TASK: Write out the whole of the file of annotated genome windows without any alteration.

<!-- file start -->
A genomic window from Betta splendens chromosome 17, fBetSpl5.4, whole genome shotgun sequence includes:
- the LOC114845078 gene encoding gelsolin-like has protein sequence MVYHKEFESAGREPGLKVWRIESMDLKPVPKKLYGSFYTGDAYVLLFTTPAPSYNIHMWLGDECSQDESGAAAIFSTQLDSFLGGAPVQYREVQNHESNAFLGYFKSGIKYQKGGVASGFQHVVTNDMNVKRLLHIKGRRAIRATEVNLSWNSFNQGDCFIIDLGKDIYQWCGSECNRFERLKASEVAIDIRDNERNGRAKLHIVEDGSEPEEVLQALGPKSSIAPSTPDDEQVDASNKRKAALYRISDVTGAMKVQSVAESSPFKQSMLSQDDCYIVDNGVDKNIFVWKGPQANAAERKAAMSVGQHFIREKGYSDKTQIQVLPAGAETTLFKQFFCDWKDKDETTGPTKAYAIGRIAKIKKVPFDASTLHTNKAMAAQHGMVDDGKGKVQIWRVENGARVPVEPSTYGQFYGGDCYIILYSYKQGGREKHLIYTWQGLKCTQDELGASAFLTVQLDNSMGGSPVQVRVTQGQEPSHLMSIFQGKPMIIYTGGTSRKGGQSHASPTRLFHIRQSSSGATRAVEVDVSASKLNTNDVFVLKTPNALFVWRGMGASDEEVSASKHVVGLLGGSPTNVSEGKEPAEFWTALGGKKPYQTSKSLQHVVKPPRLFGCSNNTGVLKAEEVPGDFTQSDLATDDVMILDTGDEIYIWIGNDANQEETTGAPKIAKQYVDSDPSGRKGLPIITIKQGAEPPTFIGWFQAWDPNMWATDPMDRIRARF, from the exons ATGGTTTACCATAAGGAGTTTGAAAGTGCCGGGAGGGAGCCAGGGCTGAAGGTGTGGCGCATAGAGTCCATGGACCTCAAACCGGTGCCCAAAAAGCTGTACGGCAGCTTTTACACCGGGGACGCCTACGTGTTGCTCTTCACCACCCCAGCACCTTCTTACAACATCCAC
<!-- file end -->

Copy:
A genomic window from Betta splendens chromosome 17, fBetSpl5.4, whole genome shotgun sequence includes:
- the LOC114845078 gene encoding gelsolin-like has protein sequence MVYHKEFESAGREPGLKVWRIESMDLKPVPKKLYGSFYTGDAYVLLFTTPAPSYNIHMWLGDECSQDESGAAAIFSTQLDSFLGGAPVQYREVQNHESNAFLGYFKSGIKYQKGGVASGFQHVVTNDMNVKRLLHIKGRRAIRATEVNLSWNSFNQGDCFIIDLGKDIYQWCGSECNRFERLKASEVAIDIRDNERNGRAKLHIVEDGSEPEEVLQALGPKSSIAPSTPDDEQVDASNKRKAALYRISDVTGAMKVQSVAESSPFKQSMLSQDDCYIVDNGVDKNIFVWKGPQANAAERKAAMSVGQHFIREKGYSDKTQIQVLPAGAETTLFKQFFCDWKDKDETTGPTKAYAIGRIAKIKKVPFDASTLHTNKAMAAQHGMVDDGKGKVQIWRVENGARVPVEPSTYGQFYGGDCYIILYSYKQGGREKHLIYTWQGLKCTQDELGASAFLTVQLDNSMGGSPVQVRVTQGQEPSHLMSIFQGKPMIIYTGGTSRKGGQSHASPTRLFHIRQSSSGATRAVEVDVSASKLNTNDVFVLKTPNALFVWRGMGASDEEVSASKHVVGLLGGSPTNVSEGKEPAEFWTALGGKKPYQTSKSLQHVVKPPRLFGCSNNTGVLKAEEVPGDFTQSDLATDDVMILDTGDEIYIWIGNDANQEETTGAPKIAKQYVDSDPSGRKGLPIITIKQGAEPPTFIGWFQAWDPNMWATDPMDRIRARF, from the exons ATGGTTTACCATAAGGAGTTTGAAAGTGCCGGGAGGGAGCCAGGGCTGAAGGTGTGGCGCATAGAGTCCATGGACCTCAAACCGGTGCCCAAAAAGCTGTACGGCAGCTTTTACACCGGGGACGCCTACGTGTTGCTCTTCACCACCCCAGCACCTTCTTACAACATCCAC